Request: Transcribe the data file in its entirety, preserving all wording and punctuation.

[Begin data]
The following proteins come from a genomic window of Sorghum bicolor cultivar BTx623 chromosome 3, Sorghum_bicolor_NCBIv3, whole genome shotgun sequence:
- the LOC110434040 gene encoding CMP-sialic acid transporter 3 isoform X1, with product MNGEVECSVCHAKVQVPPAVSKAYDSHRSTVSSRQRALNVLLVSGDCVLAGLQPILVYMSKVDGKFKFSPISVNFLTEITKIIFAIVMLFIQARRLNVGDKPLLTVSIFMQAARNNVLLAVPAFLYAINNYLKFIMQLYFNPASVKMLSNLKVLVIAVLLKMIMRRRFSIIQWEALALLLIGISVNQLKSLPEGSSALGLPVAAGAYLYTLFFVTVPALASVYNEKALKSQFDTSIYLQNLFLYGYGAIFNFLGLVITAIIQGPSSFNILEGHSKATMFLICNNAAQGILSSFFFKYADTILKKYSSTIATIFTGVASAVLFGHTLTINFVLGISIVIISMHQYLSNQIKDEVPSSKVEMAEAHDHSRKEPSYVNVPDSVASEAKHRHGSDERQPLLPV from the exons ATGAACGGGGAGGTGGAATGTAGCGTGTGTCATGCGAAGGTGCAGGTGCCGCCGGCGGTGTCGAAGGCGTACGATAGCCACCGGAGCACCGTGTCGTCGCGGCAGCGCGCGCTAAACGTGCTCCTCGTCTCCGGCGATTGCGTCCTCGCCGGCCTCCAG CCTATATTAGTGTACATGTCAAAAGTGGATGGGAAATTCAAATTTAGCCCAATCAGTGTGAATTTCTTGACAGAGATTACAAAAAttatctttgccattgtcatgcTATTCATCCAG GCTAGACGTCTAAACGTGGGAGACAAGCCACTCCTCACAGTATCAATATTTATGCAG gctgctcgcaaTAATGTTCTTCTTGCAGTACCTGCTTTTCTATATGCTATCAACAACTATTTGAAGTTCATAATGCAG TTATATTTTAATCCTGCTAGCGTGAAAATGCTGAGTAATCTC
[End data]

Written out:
The following proteins come from a genomic window of Sorghum bicolor cultivar BTx623 chromosome 3, Sorghum_bicolor_NCBIv3, whole genome shotgun sequence:
- the LOC110434040 gene encoding CMP-sialic acid transporter 3 isoform X1, with product MNGEVECSVCHAKVQVPPAVSKAYDSHRSTVSSRQRALNVLLVSGDCVLAGLQPILVYMSKVDGKFKFSPISVNFLTEITKIIFAIVMLFIQARRLNVGDKPLLTVSIFMQAARNNVLLAVPAFLYAINNYLKFIMQLYFNPASVKMLSNLKVLVIAVLLKMIMRRRFSIIQWEALALLLIGISVNQLKSLPEGSSALGLPVAAGAYLYTLFFVTVPALASVYNEKALKSQFDTSIYLQNLFLYGYGAIFNFLGLVITAIIQGPSSFNILEGHSKATMFLICNNAAQGILSSFFFKYADTILKKYSSTIATIFTGVASAVLFGHTLTINFVLGISIVIISMHQYLSNQIKDEVPSSKVEMAEAHDHSRKEPSYVNVPDSVASEAKHRHGSDERQPLLPV from the exons ATGAACGGGGAGGTGGAATGTAGCGTGTGTCATGCGAAGGTGCAGGTGCCGCCGGCGGTGTCGAAGGCGTACGATAGCCACCGGAGCACCGTGTCGTCGCGGCAGCGCGCGCTAAACGTGCTCCTCGTCTCCGGCGATTGCGTCCTCGCCGGCCTCCAG CCTATATTAGTGTACATGTCAAAAGTGGATGGGAAATTCAAATTTAGCCCAATCAGTGTGAATTTCTTGACAGAGATTACAAAAAttatctttgccattgtcatgcTATTCATCCAG GCTAGACGTCTAAACGTGGGAGACAAGCCACTCCTCACAGTATCAATATTTATGCAG gctgctcgcaaTAATGTTCTTCTTGCAGTACCTGCTTTTCTATATGCTATCAACAACTATTTGAAGTTCATAATGCAG TTATATTTTAATCCTGCTAGCGTGAAAATGCTGAGTAATCTC